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Is digital addiction a problem that affects only Millennials?

In a recent New York Post article that gained a lot of media attention, psychotherapist Nicholas Kardaras said that iPads, smartphones and XBoxes could be defined as “digital heroin.” This new “digital drug” can turn kids into “psychotic junkies” affected by anxiety, depression and aggression. Although these claims may be overly exaggerated, the web is full of stories of families struggling with their kids’ technology addiction, that in some instances it’s so severe that forceful detox is the only solution available. Professor Sherry Turkle from the Massachusetts Institute of Technology even claimed that children affected by this condition may lose their empathy and that their ethics and moral standings are at risk.

Digital addiction is defined as the “extreme or excessive engagement in one or more of a wide variety of digital devices, from cell phones and texting to all the activities available on the Internet.” It includes several forms of compulsion such as compulsive gambling, gaming and stock trading, as well as web surfing and database searching, and may result in financial, social and job-related problems. The brain’s dopaminergic reward system is stimulated by digital activities, leading to a form of addiction that shares many similarities with alcohol and drugs. According to this theory, too much time spent playing video games or simply being hooked to a cell phone, may actually damage some brain areas, shrink gray matter, and even affect long-term intelligence.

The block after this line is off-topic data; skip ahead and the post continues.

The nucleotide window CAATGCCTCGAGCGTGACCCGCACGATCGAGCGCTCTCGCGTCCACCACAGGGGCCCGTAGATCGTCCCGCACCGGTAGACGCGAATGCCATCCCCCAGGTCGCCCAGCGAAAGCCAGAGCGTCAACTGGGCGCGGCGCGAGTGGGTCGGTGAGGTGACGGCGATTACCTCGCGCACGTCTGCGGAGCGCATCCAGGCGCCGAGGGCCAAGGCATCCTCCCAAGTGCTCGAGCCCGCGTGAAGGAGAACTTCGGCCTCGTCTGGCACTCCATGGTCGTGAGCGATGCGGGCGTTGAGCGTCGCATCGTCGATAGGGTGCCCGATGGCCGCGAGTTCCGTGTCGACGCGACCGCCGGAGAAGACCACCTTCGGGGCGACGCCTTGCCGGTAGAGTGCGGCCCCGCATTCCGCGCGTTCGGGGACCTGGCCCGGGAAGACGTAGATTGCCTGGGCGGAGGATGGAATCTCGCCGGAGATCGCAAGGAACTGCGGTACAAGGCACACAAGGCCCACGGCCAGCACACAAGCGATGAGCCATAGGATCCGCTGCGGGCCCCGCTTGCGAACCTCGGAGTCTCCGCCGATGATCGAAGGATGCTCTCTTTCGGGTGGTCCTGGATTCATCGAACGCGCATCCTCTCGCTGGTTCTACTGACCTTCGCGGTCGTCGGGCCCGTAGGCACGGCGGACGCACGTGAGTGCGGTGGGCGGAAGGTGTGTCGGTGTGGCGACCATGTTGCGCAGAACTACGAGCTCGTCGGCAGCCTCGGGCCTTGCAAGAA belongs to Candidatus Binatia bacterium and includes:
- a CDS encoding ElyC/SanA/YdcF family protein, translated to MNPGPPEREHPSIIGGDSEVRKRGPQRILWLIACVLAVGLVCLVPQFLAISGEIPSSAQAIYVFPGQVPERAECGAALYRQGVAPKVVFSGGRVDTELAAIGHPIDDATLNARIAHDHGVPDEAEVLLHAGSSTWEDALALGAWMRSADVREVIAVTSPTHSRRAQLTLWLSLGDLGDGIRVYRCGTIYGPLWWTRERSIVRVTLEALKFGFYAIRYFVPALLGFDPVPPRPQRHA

How many of these claims are, however, just scaremongering tactics? For example, science already proved that children’s intelligence is not just carved in stone as we thought and the long-term effects of development delays are all but permanent. Thanks to brain plasticity, even if a kid’s mental growth is stunted for a few years, he may still develop his full potential later in life. Intelligence adapts to the environmental requirements, so whenever the demand is higher, there’s still space for cerebral improvement. There are also a lot of modern studies that show how exposure to technology may have positive effects on children’s brain as well.

Adults, on the other hand, seem to be much more addicted than youths to technology. Compared to Generation Z and Millennials for example, all individuals aged 35+ appear to be significantly more distracted by digital devices during meals. Due to work necessities and a more subtle form of technology obsession, people aged 25 to 54 actually spend more time on their phones than teens. Millennials and Generation Z are “digital natives” since they grew up with technologies that are currently part of their everyday life in a much more natural way. Adults, on the other hand, seem to have a much more controversial and complicated relationship even with just their emails. At the end of the day, anyone can get addicted to anything if he’s vulnerable or obsessed enough. Technology is not the issue here, and there’s no need to demonize it if we use it safely and carefully enough.

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